Big thanks to Backcountry Access for sponsoring this avalanche education content. Check out the additional plethora of avalanche safety resources on their website.
The mountains give so much. But oh how they take. Avalanche victim Cory Brettmann’s memorial this past Friday afternoon, atop Aspen Mountain, brought that point to me like a gut punch.
Brettmann was a big man with a big heart. Hearing stories of his life brought an admixture of sadness and laughter to a standing room only crowd at the Sundeck restaurant. We laughed as his friends shared stories of Brettmann’s life as a ski patroller and mountain man — and sadness stung our hearts, that a life would be cut short by the mountains we so often associate with love and joy.
Over the years Louie and I have skied together, I’ve been a big advocate of tree skiing as a way to avoid much of Colorado’s frequently high avalanche danger. Yet having seen more than a few other tragedies like Cory’s, I’ve tried my best to communicate that if the trees are open and the snow touchy, danger lurks. Seeing Cory’s accident site brought this home like nothing else we could have looked at. Worth a dozen avalanche classes.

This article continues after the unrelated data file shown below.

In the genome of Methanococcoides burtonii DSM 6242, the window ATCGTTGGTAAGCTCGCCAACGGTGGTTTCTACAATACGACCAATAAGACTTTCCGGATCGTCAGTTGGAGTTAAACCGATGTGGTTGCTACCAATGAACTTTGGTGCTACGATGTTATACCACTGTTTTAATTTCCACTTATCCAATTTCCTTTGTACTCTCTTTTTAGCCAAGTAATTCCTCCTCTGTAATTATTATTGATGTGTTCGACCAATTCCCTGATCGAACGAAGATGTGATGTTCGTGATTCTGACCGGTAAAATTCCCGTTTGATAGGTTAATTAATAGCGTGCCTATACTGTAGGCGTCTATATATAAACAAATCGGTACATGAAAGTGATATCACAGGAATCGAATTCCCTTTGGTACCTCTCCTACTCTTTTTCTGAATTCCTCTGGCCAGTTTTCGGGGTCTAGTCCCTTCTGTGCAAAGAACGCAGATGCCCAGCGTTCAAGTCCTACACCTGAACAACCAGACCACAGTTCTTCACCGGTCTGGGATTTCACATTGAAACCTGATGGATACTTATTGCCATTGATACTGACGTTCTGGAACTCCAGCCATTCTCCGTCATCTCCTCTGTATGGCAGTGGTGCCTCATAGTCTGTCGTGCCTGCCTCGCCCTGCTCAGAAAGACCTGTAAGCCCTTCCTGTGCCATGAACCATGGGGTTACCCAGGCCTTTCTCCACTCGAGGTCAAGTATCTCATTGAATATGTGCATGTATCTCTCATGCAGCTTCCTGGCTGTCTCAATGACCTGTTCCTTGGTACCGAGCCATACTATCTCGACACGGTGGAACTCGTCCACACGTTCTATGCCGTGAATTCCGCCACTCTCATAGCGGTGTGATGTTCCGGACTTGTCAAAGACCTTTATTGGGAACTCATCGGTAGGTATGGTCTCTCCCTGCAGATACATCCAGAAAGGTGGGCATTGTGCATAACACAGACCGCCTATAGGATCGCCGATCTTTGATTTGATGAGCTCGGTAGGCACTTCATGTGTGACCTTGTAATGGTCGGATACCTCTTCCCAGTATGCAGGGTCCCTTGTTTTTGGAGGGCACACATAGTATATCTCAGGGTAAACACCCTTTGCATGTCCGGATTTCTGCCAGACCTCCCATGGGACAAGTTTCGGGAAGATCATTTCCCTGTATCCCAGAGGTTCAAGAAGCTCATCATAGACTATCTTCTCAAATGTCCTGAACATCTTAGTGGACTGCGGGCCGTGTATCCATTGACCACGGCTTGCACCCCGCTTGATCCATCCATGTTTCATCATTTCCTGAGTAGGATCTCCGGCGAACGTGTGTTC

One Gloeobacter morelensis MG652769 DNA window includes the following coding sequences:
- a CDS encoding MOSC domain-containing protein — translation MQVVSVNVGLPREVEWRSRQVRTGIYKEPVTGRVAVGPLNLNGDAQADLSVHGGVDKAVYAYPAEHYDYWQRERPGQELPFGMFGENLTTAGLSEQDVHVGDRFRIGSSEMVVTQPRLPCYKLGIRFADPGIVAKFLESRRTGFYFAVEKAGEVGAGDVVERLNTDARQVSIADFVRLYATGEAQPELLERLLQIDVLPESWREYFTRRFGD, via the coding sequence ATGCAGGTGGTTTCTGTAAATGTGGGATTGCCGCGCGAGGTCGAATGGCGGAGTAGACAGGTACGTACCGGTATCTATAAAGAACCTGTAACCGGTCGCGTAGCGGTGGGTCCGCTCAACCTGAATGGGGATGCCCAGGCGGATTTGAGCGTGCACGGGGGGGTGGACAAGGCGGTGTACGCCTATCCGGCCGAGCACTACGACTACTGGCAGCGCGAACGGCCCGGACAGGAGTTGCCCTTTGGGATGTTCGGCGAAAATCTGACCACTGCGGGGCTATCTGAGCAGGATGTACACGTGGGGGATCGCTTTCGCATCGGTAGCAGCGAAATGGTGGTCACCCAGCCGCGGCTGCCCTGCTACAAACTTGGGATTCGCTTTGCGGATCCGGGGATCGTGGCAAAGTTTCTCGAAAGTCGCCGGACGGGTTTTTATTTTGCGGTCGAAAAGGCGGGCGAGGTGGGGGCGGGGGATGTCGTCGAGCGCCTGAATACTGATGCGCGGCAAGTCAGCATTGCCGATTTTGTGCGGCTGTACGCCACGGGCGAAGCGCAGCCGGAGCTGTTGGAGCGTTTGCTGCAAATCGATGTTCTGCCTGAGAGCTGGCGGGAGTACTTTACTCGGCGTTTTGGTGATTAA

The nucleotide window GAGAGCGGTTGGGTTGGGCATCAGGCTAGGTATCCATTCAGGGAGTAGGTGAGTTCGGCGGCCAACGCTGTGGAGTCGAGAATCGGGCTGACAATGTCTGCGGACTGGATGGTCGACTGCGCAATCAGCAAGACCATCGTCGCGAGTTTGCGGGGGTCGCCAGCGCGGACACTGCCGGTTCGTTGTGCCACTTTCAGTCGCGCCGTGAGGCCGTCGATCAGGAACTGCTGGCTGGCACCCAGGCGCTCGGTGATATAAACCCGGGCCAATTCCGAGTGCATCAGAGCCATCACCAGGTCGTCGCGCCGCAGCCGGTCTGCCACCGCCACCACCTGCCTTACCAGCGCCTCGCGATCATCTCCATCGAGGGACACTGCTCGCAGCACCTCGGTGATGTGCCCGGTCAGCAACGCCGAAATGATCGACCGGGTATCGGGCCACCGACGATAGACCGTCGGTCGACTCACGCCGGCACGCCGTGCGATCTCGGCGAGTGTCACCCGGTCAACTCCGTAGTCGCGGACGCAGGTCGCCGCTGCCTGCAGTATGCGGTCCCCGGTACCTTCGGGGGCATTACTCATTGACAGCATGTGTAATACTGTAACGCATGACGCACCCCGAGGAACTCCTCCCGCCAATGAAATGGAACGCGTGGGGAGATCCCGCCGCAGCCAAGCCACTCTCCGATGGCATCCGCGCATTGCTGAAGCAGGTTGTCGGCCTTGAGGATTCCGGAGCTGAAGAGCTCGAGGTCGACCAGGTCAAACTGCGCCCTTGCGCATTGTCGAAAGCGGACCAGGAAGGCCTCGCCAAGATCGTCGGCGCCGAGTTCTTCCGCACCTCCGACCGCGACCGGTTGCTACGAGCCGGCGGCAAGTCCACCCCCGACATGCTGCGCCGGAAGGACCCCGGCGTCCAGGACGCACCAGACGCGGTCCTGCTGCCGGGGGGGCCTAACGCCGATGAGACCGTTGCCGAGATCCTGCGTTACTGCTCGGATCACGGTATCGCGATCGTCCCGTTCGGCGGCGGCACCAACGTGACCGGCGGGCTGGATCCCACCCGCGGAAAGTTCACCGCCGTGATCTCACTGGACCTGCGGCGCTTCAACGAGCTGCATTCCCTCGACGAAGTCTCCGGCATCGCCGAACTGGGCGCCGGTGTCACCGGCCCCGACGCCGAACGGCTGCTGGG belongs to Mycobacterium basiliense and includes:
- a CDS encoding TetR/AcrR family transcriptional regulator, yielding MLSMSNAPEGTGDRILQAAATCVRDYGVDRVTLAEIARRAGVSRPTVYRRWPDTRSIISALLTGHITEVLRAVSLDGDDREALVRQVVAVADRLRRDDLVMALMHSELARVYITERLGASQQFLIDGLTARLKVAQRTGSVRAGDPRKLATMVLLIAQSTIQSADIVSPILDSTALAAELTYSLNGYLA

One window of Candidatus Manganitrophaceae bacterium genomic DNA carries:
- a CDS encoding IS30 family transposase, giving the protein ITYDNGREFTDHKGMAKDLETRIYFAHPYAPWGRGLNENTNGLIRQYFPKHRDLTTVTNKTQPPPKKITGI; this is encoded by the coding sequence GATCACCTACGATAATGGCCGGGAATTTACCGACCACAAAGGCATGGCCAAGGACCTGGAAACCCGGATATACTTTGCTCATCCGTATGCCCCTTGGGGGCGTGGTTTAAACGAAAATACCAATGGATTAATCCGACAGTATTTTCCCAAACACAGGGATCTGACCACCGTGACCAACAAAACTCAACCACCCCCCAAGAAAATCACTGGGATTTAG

(Some of you might wonder how were were able to safely ski here. A bit of new snow had fallen on the bed surface, but the whole area was hacked up by the rescue and other site visitors, so we had little worry. On the other hand, we passed above a number of similar slopes while skiing over to this one. They indeed looked tempting and some were already scribed with ski tracks.)